Associations are adapting in different ways to the changing contours of workplace management, but all are confronting the same truth: We’ll never work like it’s 2019 again. After a pandemic shakeup, leaders are leveraging new management approaches to support staff and deliver on the mission.
The visionary CEO of the Women in Trucking Association rejects the notion that her employees need to be managed. Instead, they need clear expectations about results and the flexibility and freedom to achieve them in their own way.
That two-word philosophy—maximum flexibility—is reshaping how the American Psychological Association does business, guided by its community’s scientific work, its employees’ frequent feedback, and a CEO who knows that change is constant.
Flexibility doesn’t mean anything goes. At the National Association of Tax Professionals, staff’s overwhelming wish to continue remote work prompted a break from its traditional past. A formal telework agreement with each remote employee places essential guardrails around NATP’s new way of working.
It’s not enough to know your staff is burned out—you need to fix it. The Endocrine Society’s new CEO put in the work to find out what the organization’s employees were experiencing and why, and to find holistic solutions that would help them flourish.
Responding to staff preferences was a priority after the CEO of the Information Technology Industry Council saw how employees came through during the pandemic. More flexibility, a commitment to DEI, expanded geographical options, and other perks have created a workplace that puts a premium on employee well-being.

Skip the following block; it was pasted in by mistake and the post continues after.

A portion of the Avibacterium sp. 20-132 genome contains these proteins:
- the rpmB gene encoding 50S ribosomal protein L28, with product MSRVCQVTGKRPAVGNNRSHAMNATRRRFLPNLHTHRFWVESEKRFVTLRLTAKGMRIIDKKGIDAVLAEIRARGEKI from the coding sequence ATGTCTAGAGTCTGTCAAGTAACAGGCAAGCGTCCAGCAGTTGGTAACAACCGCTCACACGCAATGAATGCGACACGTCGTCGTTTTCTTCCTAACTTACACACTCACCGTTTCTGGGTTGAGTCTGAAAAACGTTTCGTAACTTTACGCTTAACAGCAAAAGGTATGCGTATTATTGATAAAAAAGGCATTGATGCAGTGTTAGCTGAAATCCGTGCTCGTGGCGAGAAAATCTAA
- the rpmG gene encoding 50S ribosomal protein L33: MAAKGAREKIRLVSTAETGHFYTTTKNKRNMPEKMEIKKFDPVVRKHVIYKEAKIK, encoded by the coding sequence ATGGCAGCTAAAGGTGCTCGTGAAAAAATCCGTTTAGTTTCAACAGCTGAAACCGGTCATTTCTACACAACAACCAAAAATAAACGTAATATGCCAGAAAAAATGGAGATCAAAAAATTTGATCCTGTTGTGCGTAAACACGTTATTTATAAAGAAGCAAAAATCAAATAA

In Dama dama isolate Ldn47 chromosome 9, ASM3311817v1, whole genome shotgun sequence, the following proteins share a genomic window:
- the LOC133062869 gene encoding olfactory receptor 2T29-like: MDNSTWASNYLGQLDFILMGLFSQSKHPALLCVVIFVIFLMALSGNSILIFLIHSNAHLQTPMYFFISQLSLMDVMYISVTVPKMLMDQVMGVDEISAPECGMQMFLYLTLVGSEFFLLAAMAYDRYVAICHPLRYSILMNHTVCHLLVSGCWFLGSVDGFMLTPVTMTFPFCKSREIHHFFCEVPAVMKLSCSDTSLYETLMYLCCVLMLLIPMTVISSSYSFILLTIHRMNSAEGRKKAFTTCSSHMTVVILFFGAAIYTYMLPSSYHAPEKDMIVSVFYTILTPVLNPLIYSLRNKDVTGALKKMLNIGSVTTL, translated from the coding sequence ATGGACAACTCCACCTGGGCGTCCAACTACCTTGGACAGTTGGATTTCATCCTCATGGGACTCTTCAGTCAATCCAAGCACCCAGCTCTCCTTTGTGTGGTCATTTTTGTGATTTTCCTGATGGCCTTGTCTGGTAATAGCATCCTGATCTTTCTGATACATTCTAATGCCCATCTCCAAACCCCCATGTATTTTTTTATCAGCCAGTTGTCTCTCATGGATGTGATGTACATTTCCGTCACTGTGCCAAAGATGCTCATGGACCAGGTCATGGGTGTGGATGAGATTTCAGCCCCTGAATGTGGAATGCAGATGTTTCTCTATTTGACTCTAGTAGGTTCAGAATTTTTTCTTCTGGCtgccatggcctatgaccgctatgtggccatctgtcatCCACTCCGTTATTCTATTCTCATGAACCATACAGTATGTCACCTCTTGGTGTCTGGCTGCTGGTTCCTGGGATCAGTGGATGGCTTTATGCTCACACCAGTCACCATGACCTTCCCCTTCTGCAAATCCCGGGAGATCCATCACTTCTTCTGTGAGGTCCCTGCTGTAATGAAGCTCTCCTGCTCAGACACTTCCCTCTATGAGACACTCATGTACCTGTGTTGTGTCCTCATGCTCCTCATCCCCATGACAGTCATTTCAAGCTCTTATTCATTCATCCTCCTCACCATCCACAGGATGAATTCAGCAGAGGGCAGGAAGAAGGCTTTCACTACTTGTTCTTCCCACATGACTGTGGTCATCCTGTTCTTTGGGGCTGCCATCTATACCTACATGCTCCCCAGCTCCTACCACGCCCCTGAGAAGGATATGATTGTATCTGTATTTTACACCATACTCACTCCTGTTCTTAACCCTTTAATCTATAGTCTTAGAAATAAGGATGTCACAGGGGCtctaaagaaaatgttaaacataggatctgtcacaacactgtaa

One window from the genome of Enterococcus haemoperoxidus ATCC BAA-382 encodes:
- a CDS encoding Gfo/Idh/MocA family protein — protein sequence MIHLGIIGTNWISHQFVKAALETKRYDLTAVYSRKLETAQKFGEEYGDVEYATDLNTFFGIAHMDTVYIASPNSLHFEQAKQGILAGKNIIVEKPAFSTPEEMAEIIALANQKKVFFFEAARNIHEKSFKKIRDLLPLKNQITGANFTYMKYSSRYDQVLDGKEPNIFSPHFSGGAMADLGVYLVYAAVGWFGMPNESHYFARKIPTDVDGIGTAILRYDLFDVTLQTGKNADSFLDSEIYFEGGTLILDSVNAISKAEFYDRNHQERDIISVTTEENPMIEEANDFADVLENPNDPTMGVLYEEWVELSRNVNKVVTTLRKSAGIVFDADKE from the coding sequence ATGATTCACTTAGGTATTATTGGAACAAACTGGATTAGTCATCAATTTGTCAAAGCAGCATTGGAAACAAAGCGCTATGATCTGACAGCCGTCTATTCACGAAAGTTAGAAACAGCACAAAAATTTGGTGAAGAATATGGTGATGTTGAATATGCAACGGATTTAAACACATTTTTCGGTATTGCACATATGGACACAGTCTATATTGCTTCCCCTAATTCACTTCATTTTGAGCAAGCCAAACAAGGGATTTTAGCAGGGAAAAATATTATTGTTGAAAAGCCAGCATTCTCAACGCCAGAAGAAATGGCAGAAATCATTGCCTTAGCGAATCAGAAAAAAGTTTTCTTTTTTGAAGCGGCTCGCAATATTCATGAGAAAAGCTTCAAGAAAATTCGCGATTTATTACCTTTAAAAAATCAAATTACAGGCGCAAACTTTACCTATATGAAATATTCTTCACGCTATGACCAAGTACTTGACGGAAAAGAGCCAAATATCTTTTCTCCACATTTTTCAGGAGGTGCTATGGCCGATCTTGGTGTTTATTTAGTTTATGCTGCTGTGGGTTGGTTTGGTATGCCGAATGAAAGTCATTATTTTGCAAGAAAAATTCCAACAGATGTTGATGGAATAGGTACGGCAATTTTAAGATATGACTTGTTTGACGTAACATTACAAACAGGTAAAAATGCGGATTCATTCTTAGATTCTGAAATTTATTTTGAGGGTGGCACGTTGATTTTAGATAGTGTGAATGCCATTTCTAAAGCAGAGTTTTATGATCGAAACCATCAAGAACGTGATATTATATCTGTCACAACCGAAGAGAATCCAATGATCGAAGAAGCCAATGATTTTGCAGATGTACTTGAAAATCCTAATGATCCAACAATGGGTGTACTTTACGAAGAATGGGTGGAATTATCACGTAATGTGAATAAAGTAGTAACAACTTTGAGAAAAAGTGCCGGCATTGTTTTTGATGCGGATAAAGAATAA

The American Society of Clinical Oncology has had flexible schedules and results-oriented work in place since before the pandemic. The policies are the foundation for staff well-being and success in accomplishing ASCO’s mission.
The new CEO of the American Institute of Architects wants her organization’s office space to lead by example. AIA is undertaking a remodeling project that will transform its headquarters into a state-of-the-art, eco-friendly facility where employees want to come to do their best work.
The pandemic coincided with the Advanced Medical Technology Association’s hunt for new office space. Realizing that workplaces were changing radically, AdvaMed moved to a space designed to meet the needs of its hybrid workforce—today and tomorrow.
The Northern Virginia Association of Realtors staffed up and revamped its spaces to make its office more inviting and useful to members, who needed meeting space and help with new business practices like multimedia production.
COVID-19 shuttered association offices for extended periods, and with many organizations continuing remote work at least part time, leaders are reconsidering their office space. Many want less square footage and more flexible lease terms—and they have more leverage to get them.